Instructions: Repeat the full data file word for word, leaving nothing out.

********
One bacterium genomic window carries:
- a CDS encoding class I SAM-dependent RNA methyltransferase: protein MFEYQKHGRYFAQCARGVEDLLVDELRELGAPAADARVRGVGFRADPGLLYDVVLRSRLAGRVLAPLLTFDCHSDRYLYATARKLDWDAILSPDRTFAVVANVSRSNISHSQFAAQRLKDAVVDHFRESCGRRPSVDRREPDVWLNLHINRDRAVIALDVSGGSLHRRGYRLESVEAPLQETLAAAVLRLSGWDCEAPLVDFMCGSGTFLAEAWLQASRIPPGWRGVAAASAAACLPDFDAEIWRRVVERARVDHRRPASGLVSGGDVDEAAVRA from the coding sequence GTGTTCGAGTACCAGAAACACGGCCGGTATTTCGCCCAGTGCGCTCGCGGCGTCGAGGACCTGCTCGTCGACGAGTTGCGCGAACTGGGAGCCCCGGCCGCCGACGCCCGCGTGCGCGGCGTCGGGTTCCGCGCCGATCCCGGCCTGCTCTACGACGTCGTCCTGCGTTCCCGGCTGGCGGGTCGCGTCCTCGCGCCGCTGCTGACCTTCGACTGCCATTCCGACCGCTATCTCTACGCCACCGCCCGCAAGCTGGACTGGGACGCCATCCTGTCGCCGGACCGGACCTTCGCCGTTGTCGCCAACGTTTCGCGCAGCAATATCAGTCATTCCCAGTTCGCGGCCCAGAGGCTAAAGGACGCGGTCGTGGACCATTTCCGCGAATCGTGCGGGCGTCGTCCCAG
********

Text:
One bacterium genomic window carries:
- a CDS encoding class I SAM-dependent RNA methyltransferase: protein MFEYQKHGRYFAQCARGVEDLLVDELRELGAPAADARVRGVGFRADPGLLYDVVLRSRLAGRVLAPLLTFDCHSDRYLYATARKLDWDAILSPDRTFAVVANVSRSNISHSQFAAQRLKDAVVDHFRESCGRRPSVDRREPDVWLNLHINRDRAVIALDVSGGSLHRRGYRLESVEAPLQETLAAAVLRLSGWDCEAPLVDFMCGSGTFLAEAWLQASRIPPGWRGVAAASAAACLPDFDAEIWRRVVERARVDHRRPASGLVSGGDVDEAAVRA from the coding sequence GTGTTCGAGTACCAGAAACACGGCCGGTATTTCGCCCAGTGCGCTCGCGGCGTCGAGGACCTGCTCGTCGACGAGTTGCGCGAACTGGGAGCCCCGGCCGCCGACGCCCGCGTGCGCGGCGTCGGGTTCCGCGCCGATCCCGGCCTGCTCTACGACGTCGTCCTGCGTTCCCGGCTGGCGGGTCGCGTCCTCGCGCCGCTGCTGACCTTCGACTGCCATTCCGACCGCTATCTCTACGCCACCGCCCGCAAGCTGGACTGGGACGCCATCCTGTCGCCGGACCGGACCTTCGCCGTTGTCGCCAACGTTTCGCGCAGCAATATCAGTCATTCCCAGTTCGCGGCCCAGAGGCTAAAGGACGCGGTCGTGGACCATTTCCGCGAATCGTGCGGGCGTCGTCCCAG